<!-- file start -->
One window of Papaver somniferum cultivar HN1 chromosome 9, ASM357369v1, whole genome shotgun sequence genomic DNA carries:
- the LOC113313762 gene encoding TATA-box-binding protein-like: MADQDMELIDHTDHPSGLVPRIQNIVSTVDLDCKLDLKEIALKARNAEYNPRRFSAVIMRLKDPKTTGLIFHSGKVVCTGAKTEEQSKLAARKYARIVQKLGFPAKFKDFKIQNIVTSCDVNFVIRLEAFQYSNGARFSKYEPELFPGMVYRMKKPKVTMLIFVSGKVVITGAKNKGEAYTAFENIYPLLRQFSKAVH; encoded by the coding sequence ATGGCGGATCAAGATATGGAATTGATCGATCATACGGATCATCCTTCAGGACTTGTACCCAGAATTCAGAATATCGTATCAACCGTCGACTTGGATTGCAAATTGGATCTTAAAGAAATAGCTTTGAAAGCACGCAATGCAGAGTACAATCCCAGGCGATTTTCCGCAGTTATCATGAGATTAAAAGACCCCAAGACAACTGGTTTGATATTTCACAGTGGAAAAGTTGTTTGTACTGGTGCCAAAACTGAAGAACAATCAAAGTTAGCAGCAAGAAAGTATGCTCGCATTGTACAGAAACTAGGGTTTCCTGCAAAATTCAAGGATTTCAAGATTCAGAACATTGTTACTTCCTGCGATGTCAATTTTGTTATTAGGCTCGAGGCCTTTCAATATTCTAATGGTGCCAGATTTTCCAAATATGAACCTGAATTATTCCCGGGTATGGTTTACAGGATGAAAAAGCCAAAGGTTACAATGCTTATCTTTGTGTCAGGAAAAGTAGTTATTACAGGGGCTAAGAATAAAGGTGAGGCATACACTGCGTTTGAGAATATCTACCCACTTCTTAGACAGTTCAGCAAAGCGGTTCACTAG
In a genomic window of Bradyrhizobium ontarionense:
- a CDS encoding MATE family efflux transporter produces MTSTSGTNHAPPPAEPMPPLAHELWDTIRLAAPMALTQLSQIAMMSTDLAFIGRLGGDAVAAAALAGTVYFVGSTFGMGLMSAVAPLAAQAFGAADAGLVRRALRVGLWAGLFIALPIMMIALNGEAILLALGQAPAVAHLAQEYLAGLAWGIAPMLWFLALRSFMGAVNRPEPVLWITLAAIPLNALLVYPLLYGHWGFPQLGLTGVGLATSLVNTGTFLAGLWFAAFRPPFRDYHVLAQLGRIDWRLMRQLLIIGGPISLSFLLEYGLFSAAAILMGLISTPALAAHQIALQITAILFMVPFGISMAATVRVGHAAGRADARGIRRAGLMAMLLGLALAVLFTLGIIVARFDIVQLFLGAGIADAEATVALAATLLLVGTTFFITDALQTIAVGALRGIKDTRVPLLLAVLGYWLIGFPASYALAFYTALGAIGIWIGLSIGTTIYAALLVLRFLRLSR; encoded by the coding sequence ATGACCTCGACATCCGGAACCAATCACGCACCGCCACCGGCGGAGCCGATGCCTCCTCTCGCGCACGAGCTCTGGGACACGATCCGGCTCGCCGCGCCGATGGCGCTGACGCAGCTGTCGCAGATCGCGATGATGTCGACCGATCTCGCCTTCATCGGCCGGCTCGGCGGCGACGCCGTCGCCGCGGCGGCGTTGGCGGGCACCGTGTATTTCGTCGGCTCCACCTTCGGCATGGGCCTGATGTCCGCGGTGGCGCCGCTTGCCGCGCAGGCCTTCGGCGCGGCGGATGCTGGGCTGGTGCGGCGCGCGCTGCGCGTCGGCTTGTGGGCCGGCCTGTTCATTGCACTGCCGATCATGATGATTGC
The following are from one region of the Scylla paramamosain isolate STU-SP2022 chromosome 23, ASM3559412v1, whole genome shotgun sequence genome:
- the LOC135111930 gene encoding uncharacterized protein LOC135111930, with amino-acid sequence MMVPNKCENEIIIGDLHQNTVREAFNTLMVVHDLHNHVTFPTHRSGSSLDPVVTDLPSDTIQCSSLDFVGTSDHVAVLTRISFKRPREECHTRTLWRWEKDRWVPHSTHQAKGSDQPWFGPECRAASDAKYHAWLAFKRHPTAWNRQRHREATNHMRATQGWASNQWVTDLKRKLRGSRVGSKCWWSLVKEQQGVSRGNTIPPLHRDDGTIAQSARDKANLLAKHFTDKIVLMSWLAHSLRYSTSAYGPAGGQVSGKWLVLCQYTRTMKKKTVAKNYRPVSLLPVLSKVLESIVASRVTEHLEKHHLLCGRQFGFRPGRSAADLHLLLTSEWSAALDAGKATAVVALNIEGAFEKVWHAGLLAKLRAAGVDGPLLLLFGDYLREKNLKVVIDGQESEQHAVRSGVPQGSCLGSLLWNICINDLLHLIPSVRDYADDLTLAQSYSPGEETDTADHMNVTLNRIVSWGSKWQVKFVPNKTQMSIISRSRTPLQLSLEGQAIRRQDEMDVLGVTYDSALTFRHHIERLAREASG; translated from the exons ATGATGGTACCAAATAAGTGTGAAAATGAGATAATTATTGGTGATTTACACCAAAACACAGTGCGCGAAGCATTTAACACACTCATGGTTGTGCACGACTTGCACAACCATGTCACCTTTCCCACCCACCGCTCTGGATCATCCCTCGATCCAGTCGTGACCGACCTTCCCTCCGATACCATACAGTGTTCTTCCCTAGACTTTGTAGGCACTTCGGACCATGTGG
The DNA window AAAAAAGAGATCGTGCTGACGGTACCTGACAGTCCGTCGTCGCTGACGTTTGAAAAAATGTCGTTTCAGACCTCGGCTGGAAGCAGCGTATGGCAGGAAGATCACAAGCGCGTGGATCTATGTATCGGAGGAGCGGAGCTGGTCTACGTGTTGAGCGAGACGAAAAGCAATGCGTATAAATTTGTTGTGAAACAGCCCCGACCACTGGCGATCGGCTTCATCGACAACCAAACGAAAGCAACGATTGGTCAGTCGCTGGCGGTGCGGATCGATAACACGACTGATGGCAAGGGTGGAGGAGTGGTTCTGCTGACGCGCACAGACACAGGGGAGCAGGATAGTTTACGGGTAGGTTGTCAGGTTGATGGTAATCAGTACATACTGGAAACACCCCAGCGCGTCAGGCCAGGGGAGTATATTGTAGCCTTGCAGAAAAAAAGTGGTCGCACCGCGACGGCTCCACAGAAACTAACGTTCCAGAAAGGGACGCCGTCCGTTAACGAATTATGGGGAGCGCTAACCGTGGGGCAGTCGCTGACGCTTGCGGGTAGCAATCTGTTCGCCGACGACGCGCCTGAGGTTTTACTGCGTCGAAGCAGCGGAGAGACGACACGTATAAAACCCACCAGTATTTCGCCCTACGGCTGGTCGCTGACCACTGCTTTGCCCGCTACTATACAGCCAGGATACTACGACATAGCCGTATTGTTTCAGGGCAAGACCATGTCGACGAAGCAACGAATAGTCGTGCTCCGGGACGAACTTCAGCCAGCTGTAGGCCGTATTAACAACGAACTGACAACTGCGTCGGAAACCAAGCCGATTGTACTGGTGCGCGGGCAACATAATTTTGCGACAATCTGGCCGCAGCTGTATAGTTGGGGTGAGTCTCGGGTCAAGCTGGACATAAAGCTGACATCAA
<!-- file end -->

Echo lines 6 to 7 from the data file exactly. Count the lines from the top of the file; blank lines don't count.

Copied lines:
- the LOC135111930 gene encoding uncharacterized protein LOC135111930, with amino-acid sequence MMVPNKCENEIIIGDLHQNTVREAFNTLMVVHDLHNHVTFPTHRSGSSLDPVVTDLPSDTIQCSSLDFVGTSDHVAVLTRISFKRPREECHTRTLWRWEKDRWVPHSTHQAKGSDQPWFGPECRAASDAKYHAWLAFKRHPTAWNRQRHREATNHMRATQGWASNQWVTDLKRKLRGSRVGSKCWWSLVKEQQGVSRGNTIPPLHRDDGTIAQSARDKANLLAKHFTDKIVLMSWLAHSLRYSTSAYGPAGGQVSGKWLVLCQYTRTMKKKTVAKNYRPVSLLPVLSKVLESIVASRVTEHLEKHHLLCGRQFGFRPGRSAADLHLLLTSEWSAALDAGKATAVVALNIEGAFEKVWHAGLLAKLRAAGVDGPLLLLFGDYLREKNLKVVIDGQESEQHAVRSGVPQGSCLGSLLWNICINDLLHLIPSVRDYADDLTLAQSYSPGEETDTADHMNVTLNRIVSWGSKWQVKFVPNKTQMSIISRSRTPLQLSLEGQAIRRQDEMDVLGVTYDSALTFRHHIERLAREASG; translated from the exons ATGATGGTACCAAATAAGTGTGAAAATGAGATAATTATTGGTGATTTACACCAAAACACAGTGCGCGAAGCATTTAACACACTCATGGTTGTGCACGACTTGCACAACCATGTCACCTTTCCCACCCACCGCTCTGGATCATCCCTCGATCCAGTCGTGACCGACCTTCCCTCCGATACCATACAGTGTTCTTCCCTAGACTTTGTAGGCACTTCGGACCATGTGG
The DNA window AAAAAAGAGATCGTGCTGACGGTACCTGACAGTCCGTCGTCGCTGACGTTTGAAAAAATGTCGTTTCAGACCTCGGCTGGAAGCAGCGTATGGCAGGAAGATCACAAGCGCGTGGATCTATGTATCGGAGGAGCGGAGCTGGTCTACGTGTTGAGCGAGACGAAAAGCAATGCGTATAAATTTGTTGTGAAACAGCCCCGACCACTGGCGATCGGCTTCATCGACAACCAAACGAAAGCAACGATTGGTCAGTCGCTGGCGGTGCGGATCGATAACACGACTGATGGCAAGGGTGGAGGAGTGGTTCTGCTGACGCGCACAGACACAGGGGAGCAGGATAGTTTACGGGTAGGTTGTCAGGTTGATGGTAATCAGTACATACTGGAAACACCCCAGCGCGTCAGGCCAGGGGAGTATATTGTAGCCTTGCAGAAAAAAAGTGGTCGCACCGCGACGGCTCCACAGAAACTAACGTTCCAGAAAGGGACGCCGTCCGTTAACGAATTATGGGGAGCGCTAACCGTGGGGCAGTCGCTGACGCTTGCGGGTAGCAATCTGTTCGCCGACGACGCGCCTGAGGTTTTACTGCGTCGAAGCAGCGGAGAGACGACACGTATAAAACCCACCAGTATTTCGCCCTACGGCTGGTCGCTGACCACTGCTTTGCCCGCTACTATACAGCCAGGATACTACGACATAGCCGTATTGTTTCAGGGCAAGACCATGTCGACGAAGCAACGAATAGTCGTGCTCCGGGACGAACTTCAGCCAGCTGTAGGCCGTATTAACAACGAACTGACAACTGCGTCGGAAACCAAGCCGATTGTACTGGTGCGCGGGCAACATAATTTTGCGACAATCTGGCCGCAGCTGTATAGTTGGGGTGAGTCTCGGGTCAAGCTGGACATAAAGCTGACATCAA